Up until now, Aaron has been compliant with collection of his methadone, it appears he had a routine and his twice weekly attendance at the pharmacy would provide a significant platform for regular brief interventions. By liaising with the GP as part of a three way agreement for substance misuse, multidisciplinary working can be extended to incorporate a harm reduction approach. Using the pharmacist in this public health role for tier 1 and 2 services allows for brief advice, screening, intervention and referral.
The use of the alcohol screening tools can be used to establish drinking patterns and Aaron's perception of his drinking. Aaron has already highlighted his current drinking pattern, but it is worth noting that he may be under reporting his alcohol use. The use of alcohol screening tools like the FAST questionnaire (Ref 5) will help quantify drinking and provide a starting point for discussions around the pros and cons of the current pattern in the pharmacy setting (Ref 6).
Feedback could include discussions around options fro cutting down and highlighting the three way partnership between the pharmacy, GP and Aaron, as well as highlighting risks associated with excessive alcohol consumption, risk of overdose and the consumption of methadone as part of opioid substitution programme. Part of the agreement for collection of methadone may be linked to attending the pharmacy in a manner where Aaron is not intoxicated. Consideration may also include returning to daily pick ups and/or supervision of methadone to try and re-introduce routine and regular contact with a healthcare professional.
In terms of pharmacological management and moving into tier 3 services consideration may be given to pharmacological management of alcohol consumption in conjunction with cognitive and behavioural support. Antabuse 200 mg tablets (disulfiram) is licensed to be used as an alcohol deterrent in co-operative patients, but should be accompanied by appropriate supportive treatment. Dosing instructions are available from the manufacturer's Summary of Product Characteristics (Ref 7).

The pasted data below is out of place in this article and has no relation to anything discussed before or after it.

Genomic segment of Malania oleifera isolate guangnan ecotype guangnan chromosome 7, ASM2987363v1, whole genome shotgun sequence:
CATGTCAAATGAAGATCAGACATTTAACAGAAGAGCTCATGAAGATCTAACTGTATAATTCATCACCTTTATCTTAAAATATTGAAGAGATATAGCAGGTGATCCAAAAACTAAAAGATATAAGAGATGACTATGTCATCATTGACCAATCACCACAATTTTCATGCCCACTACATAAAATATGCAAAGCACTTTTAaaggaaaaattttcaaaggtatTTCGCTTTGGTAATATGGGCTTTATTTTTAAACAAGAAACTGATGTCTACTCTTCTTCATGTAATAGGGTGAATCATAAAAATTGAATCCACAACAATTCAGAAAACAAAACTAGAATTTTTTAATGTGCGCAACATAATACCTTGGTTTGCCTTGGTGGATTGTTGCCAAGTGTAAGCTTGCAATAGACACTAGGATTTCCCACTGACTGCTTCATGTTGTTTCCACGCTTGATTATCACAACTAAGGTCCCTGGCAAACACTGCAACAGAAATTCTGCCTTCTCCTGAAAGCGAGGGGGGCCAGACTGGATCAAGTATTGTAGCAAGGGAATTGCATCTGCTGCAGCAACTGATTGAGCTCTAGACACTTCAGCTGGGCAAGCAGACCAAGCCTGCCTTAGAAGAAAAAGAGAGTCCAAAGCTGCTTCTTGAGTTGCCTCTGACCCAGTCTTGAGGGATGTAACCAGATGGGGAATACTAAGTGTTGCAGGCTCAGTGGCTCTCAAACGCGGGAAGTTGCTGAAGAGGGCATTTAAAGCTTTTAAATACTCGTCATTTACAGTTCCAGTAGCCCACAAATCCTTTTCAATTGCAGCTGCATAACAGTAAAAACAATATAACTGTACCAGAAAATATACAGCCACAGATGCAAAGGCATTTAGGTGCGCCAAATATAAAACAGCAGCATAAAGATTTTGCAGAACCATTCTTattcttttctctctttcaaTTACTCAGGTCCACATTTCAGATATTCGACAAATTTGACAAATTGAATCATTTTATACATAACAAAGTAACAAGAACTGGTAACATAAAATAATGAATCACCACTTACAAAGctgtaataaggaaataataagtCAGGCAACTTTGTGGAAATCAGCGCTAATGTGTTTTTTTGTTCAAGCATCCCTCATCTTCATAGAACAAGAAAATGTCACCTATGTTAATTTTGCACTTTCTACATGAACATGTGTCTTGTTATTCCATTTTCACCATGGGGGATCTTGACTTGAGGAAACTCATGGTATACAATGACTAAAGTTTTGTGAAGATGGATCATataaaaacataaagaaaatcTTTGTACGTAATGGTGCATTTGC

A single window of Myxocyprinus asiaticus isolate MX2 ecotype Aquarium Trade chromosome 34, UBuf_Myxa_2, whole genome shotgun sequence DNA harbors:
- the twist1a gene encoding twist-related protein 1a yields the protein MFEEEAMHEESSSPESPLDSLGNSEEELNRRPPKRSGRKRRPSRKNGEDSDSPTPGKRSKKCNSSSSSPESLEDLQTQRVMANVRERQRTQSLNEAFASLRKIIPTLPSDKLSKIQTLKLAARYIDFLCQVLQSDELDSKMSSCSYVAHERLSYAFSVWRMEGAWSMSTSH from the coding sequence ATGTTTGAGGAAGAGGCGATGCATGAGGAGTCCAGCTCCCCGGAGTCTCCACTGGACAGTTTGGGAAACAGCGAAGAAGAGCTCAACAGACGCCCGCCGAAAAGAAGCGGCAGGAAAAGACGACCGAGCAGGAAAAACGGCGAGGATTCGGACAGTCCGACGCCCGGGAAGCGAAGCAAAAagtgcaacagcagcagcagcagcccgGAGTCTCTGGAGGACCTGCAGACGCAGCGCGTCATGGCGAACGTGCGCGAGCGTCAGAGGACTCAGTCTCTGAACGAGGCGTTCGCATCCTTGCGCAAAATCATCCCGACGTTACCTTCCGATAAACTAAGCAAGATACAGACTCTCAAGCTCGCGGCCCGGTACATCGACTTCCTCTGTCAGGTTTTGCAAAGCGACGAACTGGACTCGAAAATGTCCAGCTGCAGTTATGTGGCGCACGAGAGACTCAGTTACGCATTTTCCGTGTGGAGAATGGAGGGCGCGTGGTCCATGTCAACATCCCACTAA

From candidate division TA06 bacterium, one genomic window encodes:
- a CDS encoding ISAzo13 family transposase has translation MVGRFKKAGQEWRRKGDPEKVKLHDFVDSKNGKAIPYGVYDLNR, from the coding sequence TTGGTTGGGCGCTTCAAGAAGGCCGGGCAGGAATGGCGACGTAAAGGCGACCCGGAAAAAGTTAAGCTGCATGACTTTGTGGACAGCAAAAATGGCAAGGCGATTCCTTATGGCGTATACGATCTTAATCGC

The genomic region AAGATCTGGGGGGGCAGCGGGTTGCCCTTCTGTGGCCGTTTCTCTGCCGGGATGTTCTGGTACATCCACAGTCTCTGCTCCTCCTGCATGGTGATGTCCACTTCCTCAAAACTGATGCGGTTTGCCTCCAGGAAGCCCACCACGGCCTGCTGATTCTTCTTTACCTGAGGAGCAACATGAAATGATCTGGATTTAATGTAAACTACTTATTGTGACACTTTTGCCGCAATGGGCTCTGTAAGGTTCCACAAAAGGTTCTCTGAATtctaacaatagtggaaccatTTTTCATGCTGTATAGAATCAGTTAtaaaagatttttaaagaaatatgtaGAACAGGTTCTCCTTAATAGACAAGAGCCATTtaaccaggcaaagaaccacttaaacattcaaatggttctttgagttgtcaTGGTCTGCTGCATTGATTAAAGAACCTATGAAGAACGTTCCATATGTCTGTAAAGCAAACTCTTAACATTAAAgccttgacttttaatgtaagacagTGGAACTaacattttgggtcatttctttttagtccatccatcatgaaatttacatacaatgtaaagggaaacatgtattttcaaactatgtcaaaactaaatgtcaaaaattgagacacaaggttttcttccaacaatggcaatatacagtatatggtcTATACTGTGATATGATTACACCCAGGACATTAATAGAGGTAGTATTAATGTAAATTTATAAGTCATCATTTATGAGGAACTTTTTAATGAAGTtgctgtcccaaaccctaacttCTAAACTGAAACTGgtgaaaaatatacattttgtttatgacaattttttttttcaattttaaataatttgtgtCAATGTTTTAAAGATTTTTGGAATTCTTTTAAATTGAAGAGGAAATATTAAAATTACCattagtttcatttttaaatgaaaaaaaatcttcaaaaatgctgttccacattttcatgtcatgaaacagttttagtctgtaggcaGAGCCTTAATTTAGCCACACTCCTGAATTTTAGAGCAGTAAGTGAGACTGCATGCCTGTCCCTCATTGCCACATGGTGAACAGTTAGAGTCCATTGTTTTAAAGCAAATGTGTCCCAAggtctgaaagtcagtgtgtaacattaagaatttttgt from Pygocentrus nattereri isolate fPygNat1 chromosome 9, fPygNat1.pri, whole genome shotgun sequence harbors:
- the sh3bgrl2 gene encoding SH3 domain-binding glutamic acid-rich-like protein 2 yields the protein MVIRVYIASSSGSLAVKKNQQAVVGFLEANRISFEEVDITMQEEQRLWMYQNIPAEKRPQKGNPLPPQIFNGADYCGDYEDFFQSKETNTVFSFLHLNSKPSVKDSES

The use of acamprosate 333.0mg tablets (Campral EC) may be considered at a dose of 2 tablets three times a day with meals for weight +60Kg, but is only indicated when abstinence from alcohol has been established as concomitant alcohol use will negate the benefits of using acamprosate (Ref 8). A PGD may be considered as part of a full alcohol screening and management programme, or if prescribed, compliance can be encouraged as appropriate. Both products should be used as per guidelines.
The key to the management of Aaron's condition lies within regular and consistent behavioural support.
1. Department of Health (2006), Models of care for alcohol misusers (MoCAM) p20-23.
2. Department of Health (2008) Pharmacy white paper Pharmacy in England: building on strengths - delivering the future.
3. National Treatment Agency (2006) The Review of the effectiveness of treatment for alcohol problems provides the evidence base for effective treatments.
4. SIGN (2003). Scottish Intercollegiate Guidelines Network. The management of harmful drinking and alcohol dependence in primary care. A national clinical guideline. Edinburgh: SIGN.
6. Pharmaceutical Services Negotiating Committee (PSNC). Accessed online on 20/11/2009.